"I am not an advocate for frequent changes in laws and constitutions. But laws and institutions must go hand in hand with the progress of the human mind. As that becomes more developed, more enlightened, as new discoveries are made, new truths discovered and manners and opinions change, with the change of circumstances, institutions must advance also to keep pace with the times. We might as well require a man to wear still the coat which fitted him when a boy as civilized society to remain ever under the regimen of their barbarous ancestors." - Thomas Jefferson (appears in the Jefferson Memorial)

Over on the Horse’s Ass blog a commenter reported on a Google experiment he ran, to see on how many web pages the word “Bush” – as in President George W. – showed up on the web site of Republican Senate candidate Mike McGavick. The answer was: none.

This seemed an intriguing tidbit, so we checked it out. We ran the check and got the same result. Then we switched to Democratic Senator Maria Cantwell’s campaign site and ran the same search. The answer this time: 11 pages.

Is this is a trend?

If you move to what may be the most strongly contested House race in Washington, in the 8th district, the campaign site for Republican incumbent Dave Reichert has 105 pages with “Bush” in it – supposedly; but most of those seem to be empty placekeeper pages. And try searching for “Bush” or “George Bush” using the campaign’s own search tool, and you get 0 responses. Try the Google experiment on the site of Reichert’s Democratic opponent, Darcy Burner, and you get 35 hits on what mostly seem to be real pages.

The campaign web site for 5th District Representative Cathy McMorris turned up no hits. In the 4th District, Republican Doc Hastings’ site did bring up eight Bush pages.

In the case of Oregon’s lone Republican U.S. representative, Greg Walden, a Google search says his campaign site mentions “Bush” only once, in a reprint of a newspaper article.

There tend to be more references on the campaign web sites of Republicans in red Idaho.

But without pressing the point too far, it does seem reasonable to say that in Washington and Oregon, a number of Republicans are stepping cautiously in linking themselves to the White House these days.

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Not sure what this means, whether good or bad. But it does seem noteowrthy that when Washington Governor Christine Gregoire got herself a Democratic-controlled legislature with which she worked relatively closely and appeared to get on well, and in a short and efficient session, she nonetheless kept her veto action highly active.

Not sure, as indicated, what this means. But she has so far vetoed or partially vetoed at least 23 pieces of legislation this year.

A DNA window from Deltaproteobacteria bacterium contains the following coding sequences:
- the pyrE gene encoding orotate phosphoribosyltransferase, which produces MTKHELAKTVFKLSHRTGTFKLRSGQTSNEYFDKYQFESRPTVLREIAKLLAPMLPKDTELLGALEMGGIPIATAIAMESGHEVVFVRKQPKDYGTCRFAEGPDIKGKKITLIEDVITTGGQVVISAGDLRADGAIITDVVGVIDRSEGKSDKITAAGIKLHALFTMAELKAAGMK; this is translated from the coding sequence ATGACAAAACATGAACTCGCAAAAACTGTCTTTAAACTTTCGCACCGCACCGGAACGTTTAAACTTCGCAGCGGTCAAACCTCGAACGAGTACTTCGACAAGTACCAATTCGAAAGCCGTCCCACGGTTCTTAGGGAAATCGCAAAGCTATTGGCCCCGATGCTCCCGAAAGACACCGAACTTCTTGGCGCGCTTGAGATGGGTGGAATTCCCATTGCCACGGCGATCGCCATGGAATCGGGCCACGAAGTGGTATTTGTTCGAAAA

It was a wide range, too. Some are simply pieces of fiscal bills. But others are much broader. Here’s the list, taken from information on the governor’s website:

1439 Relating to electronic and web-based bidding. Signed / Partial Veto* 03/31/06
2381 Relating to allowing the reintroduction of beavers into the historic habitat of the species. Vetoed 03/28/06
2418 Relating to affordable housing. Signed / Partial Veto 03/30/06
2575 Relating to establishing a state health technology assessment program. Signed / Partial Veto 03/29/06
2673 Relating to creating the local infrastructure financing tool demonstration program. Signed / Partial Veto 03/23/06
2688 Relating to the law enforcement officers’ and fire fighters’ retirement system plan 1. Signed / Partial Veto 03/30/06
2973 Relating to creating a career and technical high school graduation option for students meeting state standards in fundamental academic content areas. Signed / Partial Veto 03/20/06
3079 Relating to health care services. Signed / Partial Veto 03/27/06
3115 Relating to establishing a foster parent critical support and retention program. Signed / Partial Veto 03/30/06
3127 Relating to education. Signed / Partial Veto 03/20/06
3159 Relating to the excise taxation of food products. Signed / Partial Veto 03/30/06
3261 Relating to strengthening the review process by the indeterminate sentence review board by adding two members to the board and allowing victims to provide input at board hearings involving offenders sentenced under RCW 9.94A.712. Signed / Partial Veto 03/29/06
6234 Relating to insurance fraud. Signed / Partial Veto 03/28/06
6241 Relating to transportation funding and appropriations. Signed / Partial Veto 03/31/06
6330 Relating to the establishment of the Washington trade corps fellowship program. Vetoed* 03/31/06